Date: July 1, 1997
Creator: Huang, H.; Buxton, W.; Castillo, V. & Glenn, J.W.
Partner: UNT Libraries Government Documents Department

Conceptual design of a proton polarimeter for RHIC

Description: A two-arm pion polarimeter utilizing toroidal magnets is being considered for use with the polarized protons beam at RHIC. The system will enable measurements of beam polarization at all RHIC energies from injection to flattop. This is a necessary diagnostic tool for tuning the RHIC snake magnets and other polarization controlling elements. Toroidal magnets constrain the pion trajectories allowing the device to be compact so that it can fit within the limited space available. A viable magnet design has been completed and suitable target configuration and operating scenario have been identified.
Date: December 1, 1996
Creator: Alekseev, I.; Belikov, N. & Bunce, G.
Partner: UNT Libraries Government Documents Department

1 nA beam position monitoring system

Description: A system has been developed at Jefferson Lab for measuring transverse position of very low current beams delivered to the Experimental Hall B of the Continuous Electron Beam Accelerator Facility (CEBAF). At the heart of the system is a position sensitive cavity operating at 1497 MHz. The cavity utilizes a unique design which achieves a high sensitivity to beam position at a relatively low cavity Q. The cavity output RF signal is processed using a down-converter and a commercial lock-in amplifier operating at 100 kHz. The system interfaces with a VME based EPICS control system using the IEEE, 488 bus. The main features of the system are simple and robust design, and wide dynamic range capable of handling beam currents from 1 nA to 1000 nA with an expected resolution better than 100 {mu}m. This paper outlines the design of the system.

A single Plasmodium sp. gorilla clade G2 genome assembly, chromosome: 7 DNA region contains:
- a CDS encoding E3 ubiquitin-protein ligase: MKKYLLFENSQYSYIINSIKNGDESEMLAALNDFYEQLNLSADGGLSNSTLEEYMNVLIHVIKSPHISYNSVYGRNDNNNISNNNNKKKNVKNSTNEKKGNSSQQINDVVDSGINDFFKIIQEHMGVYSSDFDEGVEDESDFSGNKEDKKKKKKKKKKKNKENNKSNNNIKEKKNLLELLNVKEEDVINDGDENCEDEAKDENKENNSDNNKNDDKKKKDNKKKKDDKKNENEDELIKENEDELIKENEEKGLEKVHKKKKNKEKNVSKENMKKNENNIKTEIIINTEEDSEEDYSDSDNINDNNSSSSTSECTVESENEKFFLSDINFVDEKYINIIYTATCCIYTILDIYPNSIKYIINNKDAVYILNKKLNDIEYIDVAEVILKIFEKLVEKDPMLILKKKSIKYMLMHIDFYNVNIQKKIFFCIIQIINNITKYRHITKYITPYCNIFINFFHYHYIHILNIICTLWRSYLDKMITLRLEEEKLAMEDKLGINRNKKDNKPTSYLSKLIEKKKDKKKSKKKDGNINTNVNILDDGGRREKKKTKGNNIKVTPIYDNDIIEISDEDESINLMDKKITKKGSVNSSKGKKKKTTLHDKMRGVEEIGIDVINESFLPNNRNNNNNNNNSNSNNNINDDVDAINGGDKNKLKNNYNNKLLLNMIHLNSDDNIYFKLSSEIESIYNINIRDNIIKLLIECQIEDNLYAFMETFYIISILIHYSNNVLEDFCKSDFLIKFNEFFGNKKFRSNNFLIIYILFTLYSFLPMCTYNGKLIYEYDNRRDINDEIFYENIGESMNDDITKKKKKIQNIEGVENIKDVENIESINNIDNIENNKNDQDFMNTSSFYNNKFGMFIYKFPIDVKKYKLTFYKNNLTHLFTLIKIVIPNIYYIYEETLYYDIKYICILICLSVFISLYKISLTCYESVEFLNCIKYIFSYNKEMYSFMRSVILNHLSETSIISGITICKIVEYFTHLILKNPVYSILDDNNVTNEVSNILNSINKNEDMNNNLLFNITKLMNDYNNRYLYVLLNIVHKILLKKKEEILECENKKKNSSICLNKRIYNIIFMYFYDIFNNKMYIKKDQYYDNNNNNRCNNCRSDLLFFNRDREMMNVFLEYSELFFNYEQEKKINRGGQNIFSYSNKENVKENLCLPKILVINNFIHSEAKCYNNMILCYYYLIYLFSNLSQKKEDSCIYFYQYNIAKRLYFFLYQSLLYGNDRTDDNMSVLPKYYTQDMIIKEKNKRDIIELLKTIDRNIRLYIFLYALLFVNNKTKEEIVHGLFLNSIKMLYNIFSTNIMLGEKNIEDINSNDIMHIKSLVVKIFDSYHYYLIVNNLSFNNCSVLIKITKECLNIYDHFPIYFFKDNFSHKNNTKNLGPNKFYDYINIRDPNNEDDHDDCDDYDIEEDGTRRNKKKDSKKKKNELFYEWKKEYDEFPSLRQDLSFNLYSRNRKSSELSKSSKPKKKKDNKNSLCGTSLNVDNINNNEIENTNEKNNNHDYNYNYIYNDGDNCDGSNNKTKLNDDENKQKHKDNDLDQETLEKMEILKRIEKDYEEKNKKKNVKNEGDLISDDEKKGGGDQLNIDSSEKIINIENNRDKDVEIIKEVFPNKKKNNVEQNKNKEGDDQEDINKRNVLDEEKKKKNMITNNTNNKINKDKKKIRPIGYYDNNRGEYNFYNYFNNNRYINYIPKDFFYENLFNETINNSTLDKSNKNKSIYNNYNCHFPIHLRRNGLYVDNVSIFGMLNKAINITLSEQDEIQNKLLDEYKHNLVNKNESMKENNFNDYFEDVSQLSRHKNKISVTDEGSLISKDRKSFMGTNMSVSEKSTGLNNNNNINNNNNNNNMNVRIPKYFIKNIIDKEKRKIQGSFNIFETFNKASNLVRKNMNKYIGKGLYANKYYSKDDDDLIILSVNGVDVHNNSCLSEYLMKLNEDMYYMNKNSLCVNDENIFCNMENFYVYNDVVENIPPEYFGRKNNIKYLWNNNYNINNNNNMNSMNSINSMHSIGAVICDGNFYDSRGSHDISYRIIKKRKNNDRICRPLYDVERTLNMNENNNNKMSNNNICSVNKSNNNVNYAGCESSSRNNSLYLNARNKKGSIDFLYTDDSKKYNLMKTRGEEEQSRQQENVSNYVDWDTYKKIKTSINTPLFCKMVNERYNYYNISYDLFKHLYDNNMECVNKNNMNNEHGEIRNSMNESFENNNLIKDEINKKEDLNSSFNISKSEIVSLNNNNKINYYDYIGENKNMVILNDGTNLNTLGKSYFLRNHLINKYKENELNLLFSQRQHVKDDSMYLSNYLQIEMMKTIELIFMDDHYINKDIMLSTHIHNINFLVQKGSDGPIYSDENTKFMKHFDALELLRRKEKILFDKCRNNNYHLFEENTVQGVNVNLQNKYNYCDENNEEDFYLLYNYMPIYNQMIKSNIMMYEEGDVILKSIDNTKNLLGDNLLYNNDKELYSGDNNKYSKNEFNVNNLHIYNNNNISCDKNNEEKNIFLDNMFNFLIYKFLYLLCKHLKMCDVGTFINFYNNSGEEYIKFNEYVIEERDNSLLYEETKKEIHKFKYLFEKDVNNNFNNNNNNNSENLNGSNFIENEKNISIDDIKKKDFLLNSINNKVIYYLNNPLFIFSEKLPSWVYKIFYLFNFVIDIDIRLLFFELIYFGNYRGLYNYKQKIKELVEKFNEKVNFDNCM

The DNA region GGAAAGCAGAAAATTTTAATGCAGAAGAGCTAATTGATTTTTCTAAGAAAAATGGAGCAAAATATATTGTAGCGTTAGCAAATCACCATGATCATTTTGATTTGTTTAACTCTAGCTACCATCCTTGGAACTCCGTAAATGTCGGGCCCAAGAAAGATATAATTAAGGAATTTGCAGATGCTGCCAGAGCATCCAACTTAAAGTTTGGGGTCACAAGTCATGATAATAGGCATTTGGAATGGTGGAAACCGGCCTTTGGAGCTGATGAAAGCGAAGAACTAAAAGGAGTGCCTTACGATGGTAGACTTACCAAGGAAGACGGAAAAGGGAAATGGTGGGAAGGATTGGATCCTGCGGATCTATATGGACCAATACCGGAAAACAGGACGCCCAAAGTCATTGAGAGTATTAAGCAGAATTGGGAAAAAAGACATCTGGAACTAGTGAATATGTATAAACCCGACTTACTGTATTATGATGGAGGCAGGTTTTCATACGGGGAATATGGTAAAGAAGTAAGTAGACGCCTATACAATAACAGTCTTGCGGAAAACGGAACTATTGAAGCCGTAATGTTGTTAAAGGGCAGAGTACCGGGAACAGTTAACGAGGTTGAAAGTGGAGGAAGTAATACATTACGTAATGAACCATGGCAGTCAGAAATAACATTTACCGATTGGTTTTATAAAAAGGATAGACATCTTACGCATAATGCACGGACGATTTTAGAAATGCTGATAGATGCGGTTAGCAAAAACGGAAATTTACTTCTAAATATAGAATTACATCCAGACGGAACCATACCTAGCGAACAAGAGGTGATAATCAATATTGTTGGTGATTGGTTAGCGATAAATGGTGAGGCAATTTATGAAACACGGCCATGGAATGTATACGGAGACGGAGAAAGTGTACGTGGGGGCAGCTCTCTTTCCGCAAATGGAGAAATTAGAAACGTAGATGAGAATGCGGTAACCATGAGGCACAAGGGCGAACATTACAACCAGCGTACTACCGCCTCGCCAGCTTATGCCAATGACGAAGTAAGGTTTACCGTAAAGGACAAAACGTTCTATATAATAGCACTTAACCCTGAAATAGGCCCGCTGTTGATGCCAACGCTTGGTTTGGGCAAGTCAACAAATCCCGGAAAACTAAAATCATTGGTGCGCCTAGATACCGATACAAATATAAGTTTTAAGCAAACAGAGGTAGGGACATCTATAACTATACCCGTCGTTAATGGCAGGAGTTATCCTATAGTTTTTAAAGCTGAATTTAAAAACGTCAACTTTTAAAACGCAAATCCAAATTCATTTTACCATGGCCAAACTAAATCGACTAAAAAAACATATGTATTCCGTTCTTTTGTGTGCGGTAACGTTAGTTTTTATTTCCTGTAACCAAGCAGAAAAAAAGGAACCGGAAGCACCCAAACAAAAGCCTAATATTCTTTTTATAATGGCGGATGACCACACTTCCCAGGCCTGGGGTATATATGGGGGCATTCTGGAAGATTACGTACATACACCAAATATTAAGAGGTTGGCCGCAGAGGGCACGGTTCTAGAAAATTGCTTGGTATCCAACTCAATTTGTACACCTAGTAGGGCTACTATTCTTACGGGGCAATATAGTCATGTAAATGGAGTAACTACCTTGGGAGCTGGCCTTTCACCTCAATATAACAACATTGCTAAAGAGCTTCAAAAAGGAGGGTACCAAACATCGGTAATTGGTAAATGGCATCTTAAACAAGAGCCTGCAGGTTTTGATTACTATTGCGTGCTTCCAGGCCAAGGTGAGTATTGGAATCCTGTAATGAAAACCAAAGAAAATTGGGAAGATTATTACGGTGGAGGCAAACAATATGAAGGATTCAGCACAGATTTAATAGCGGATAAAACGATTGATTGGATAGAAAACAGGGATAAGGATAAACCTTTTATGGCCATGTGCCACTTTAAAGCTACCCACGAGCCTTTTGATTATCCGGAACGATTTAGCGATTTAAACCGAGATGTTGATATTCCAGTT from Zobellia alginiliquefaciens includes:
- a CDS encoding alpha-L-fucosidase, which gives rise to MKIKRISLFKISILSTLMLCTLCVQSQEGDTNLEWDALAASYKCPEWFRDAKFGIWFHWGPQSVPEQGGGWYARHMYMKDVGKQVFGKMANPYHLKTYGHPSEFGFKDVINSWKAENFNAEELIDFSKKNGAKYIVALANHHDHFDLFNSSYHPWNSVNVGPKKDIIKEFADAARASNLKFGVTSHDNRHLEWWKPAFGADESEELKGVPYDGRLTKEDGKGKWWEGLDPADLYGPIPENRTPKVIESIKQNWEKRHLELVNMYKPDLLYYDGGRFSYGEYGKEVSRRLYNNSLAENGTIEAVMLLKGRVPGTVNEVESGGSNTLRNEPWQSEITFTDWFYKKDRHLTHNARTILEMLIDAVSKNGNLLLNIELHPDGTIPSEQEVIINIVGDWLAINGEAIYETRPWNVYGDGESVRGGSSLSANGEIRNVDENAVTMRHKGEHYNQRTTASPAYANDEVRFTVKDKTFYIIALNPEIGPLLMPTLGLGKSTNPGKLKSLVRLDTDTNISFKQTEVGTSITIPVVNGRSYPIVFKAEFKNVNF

Date: June 1, 1997
Creator: Ursic, R.; Flood, R. & Piller, C.
Partner: UNT Libraries Government Documents Department

Beam control and laser characterization for NIF

Description: The demanding energy, power, pulse shape, focusability, pointing, and availability requirements placed on the 192 National Ignition Facility (NIF) beams lead to the need for an automatic operation capability that is well beyond that of previous inertial confinement fusion (ICF) lasers. Alignment, diagnostic, and wavefront correction subsystems are integrated in an approach that, by permitting maximal sharing of instrumentation between subsystems, meets performance requirements at a reasonable cost.
Date: June 10, 1998
Creator: Boege, S. J., LLNL
Partner: UNT Libraries Government Documents Department

Beam diagnostics challenges for future FELs

Description: Designs are being developed to produce diffraction-limited sources based on storage-ring free-electron lasers (FELs) for the VUV and soft x-ray regime and linac-driven FELs in the few {Angstrom} regime. The requirements on the beam quality in transverse emittance (rms, normalized) of 1-2 {pi} mm mrad, bunch length (1 ps to 100 fs), and peak current (1 to 5 kA) result in new demands on the diagnostics. The diagnostics challenges include spatial resolution (1-10 {mu}m), temporal resolution (<100 fs), and single-pulse position measurements ({approximately}1 {mu}m). Examples of recent submicropulse (slice) work are cited as well as concepts based on spontaneous emission radiation (SER). The nonintercepting aspects of some of these diagnostics should also be applicable to high-power FELs.